Abel Tesfaye a.k.a The Weeknd emerged on the R&B scene in 2011 with a trilogy of nine-track mixtapes. His work was critically acclaimed for his Michael Jackson-esque vocals, dark lyrics, and atmospheric sound. Tesfaye lives in a world of promiscuous women, lost love, and nights in the club. Every song sounded like the brink of total self-destruction. The mixtapes were considered the next direction in R&B along with the debuts of Frank Ocean and Miguel.

Kiss Land, The Weeknd’s first official album, fails to innovate or match his 2011 debuts. The problem is that the sound and content hasn’t changed at all, Tesfaye still feels hollow, still does drugs, and still can’t connect with people. It is evident through Kiss Land that The Weeknd can’t handle his rise to fame, which parallels frequent collaborator Drake’s album, Take Care, which Tesfaye wrote and sang on. The album feels dated to his previous work and collaborations. The edge from the pains of fame has dulled.

This is not to say that Kiss Land is an entirely bad album; it just fails to have any true excitement to it. Like the artist himself, the music feels entirely unimpressed by itself. Tesfaye doesn’t claim to feel much of anything anymore, and the songs reflect that. He is surrounded by people but is still alone, and nothing can break this hollowness. It is as though Tesfaye reached fame and is asking himself, “Is this it?”

One of the standouts of Kiss Land is “Wanderlust,” which is a disco-style departure from the doom and gloom of the rest of the album. It’s a dance song where Tesfaye’s vocals fit perfectly. He tries again to shake things up with “Live For,” a crew-loving party track with the album’s only feature from Drake. It feels uncomfortable that Tesfaye is celebrating the same rewards of fame of which he so commonly whines, yet the song is so uplifting and different that it’s more exciting than where he sticks to his guns.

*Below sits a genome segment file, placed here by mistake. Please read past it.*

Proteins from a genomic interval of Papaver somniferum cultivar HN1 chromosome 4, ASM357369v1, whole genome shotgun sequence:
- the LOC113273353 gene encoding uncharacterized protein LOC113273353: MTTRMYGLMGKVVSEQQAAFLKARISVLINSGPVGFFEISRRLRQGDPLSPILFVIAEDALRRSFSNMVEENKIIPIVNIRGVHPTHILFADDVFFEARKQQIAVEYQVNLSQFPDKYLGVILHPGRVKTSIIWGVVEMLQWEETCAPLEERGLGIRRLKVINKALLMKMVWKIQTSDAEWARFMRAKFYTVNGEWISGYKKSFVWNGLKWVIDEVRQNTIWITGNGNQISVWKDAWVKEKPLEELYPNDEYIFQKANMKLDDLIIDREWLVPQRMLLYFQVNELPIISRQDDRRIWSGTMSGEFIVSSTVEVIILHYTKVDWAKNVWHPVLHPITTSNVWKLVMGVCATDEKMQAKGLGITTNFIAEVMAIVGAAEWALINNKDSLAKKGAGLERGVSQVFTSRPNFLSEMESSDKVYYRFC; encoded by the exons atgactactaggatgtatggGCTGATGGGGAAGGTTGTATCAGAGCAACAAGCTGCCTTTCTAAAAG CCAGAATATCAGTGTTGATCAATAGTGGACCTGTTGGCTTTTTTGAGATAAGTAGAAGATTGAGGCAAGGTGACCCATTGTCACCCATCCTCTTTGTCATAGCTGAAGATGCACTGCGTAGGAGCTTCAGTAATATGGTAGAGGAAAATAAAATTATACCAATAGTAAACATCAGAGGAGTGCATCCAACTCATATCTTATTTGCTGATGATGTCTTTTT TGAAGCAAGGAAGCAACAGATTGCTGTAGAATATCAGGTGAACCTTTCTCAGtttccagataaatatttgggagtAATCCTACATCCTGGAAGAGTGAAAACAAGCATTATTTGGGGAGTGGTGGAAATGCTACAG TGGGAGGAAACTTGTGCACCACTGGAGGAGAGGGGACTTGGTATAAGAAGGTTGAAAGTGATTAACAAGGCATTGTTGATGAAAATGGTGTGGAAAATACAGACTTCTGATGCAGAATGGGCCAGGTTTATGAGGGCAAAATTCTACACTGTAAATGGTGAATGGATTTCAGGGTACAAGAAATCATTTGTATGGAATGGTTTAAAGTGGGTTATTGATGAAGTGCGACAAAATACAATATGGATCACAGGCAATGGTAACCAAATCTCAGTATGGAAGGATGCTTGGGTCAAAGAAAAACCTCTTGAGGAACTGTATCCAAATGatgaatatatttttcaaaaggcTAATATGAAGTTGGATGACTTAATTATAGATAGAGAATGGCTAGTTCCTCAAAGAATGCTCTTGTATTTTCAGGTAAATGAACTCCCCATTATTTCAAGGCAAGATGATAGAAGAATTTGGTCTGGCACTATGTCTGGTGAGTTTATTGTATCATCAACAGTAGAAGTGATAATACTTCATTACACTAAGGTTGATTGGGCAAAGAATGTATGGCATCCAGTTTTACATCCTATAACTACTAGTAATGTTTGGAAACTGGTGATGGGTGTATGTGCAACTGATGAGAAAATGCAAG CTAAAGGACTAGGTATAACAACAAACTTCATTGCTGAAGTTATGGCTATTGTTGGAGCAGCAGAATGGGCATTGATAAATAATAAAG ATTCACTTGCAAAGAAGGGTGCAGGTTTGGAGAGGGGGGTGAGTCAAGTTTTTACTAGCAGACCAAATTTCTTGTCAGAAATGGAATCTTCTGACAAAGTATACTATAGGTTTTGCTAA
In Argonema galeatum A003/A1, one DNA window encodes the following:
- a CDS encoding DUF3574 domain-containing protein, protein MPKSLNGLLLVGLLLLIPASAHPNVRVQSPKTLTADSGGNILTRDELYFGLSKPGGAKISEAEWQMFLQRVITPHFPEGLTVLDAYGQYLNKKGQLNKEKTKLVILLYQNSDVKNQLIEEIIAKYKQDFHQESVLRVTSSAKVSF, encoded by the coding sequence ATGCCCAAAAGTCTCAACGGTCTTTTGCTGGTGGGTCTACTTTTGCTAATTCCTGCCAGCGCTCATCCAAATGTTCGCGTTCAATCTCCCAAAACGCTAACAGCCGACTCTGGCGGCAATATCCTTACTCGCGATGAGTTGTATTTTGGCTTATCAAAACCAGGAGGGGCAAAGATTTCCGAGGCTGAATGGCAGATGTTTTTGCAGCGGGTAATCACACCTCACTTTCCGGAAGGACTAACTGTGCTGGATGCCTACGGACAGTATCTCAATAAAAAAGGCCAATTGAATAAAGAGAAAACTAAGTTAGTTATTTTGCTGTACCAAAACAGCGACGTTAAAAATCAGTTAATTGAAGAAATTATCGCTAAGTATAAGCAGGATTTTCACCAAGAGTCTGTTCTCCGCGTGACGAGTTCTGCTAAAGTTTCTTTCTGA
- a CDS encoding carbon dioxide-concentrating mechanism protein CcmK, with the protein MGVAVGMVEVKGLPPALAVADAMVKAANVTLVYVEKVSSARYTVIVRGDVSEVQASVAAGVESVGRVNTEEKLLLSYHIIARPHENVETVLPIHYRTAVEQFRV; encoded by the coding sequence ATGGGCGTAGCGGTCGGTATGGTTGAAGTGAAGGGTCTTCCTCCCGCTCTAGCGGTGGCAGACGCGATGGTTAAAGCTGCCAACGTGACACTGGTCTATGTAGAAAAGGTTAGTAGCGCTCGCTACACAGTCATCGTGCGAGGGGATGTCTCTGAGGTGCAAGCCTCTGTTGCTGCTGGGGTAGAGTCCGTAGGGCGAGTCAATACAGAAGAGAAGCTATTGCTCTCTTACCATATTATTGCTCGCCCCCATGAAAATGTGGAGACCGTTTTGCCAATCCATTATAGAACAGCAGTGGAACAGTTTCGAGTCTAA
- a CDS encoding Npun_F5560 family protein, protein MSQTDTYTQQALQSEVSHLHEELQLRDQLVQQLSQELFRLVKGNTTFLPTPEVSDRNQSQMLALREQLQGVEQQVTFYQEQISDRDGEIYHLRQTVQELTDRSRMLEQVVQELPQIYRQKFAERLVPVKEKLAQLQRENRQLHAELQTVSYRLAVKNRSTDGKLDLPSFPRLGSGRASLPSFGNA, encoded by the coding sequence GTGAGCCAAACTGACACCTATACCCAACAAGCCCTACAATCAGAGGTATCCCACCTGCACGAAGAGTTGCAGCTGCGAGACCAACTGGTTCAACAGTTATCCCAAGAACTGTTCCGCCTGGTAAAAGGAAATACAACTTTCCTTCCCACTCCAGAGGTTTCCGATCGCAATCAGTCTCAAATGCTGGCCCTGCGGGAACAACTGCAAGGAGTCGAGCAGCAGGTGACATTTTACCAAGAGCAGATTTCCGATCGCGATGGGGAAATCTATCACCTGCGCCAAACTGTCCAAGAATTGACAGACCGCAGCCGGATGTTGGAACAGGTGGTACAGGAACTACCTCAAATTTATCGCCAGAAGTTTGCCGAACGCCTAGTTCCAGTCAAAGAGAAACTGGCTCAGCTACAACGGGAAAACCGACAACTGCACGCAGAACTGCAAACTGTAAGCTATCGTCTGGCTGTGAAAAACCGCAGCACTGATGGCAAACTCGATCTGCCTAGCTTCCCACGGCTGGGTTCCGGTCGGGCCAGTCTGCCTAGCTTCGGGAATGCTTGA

Lyrically, the album is unimpressive; The Weeknd showed off better songwriting on his debut mixtapes. Sonically, he rarely tries to move away from his original sound; when he does, he ventures slightly into the disco sound similar to the latest Daft Punk album and the glitchiness of Kanye West’s Yeezus. Despite mediocre lyrics, Tesafaye still delivers emotional vocals. Overall, Kiss Land fails to impress the way Trilogy did. If you are looking for a solid R&B album, last year’s offerings from Frank Ocean and Miguel are the ways to go.


Nick Dye

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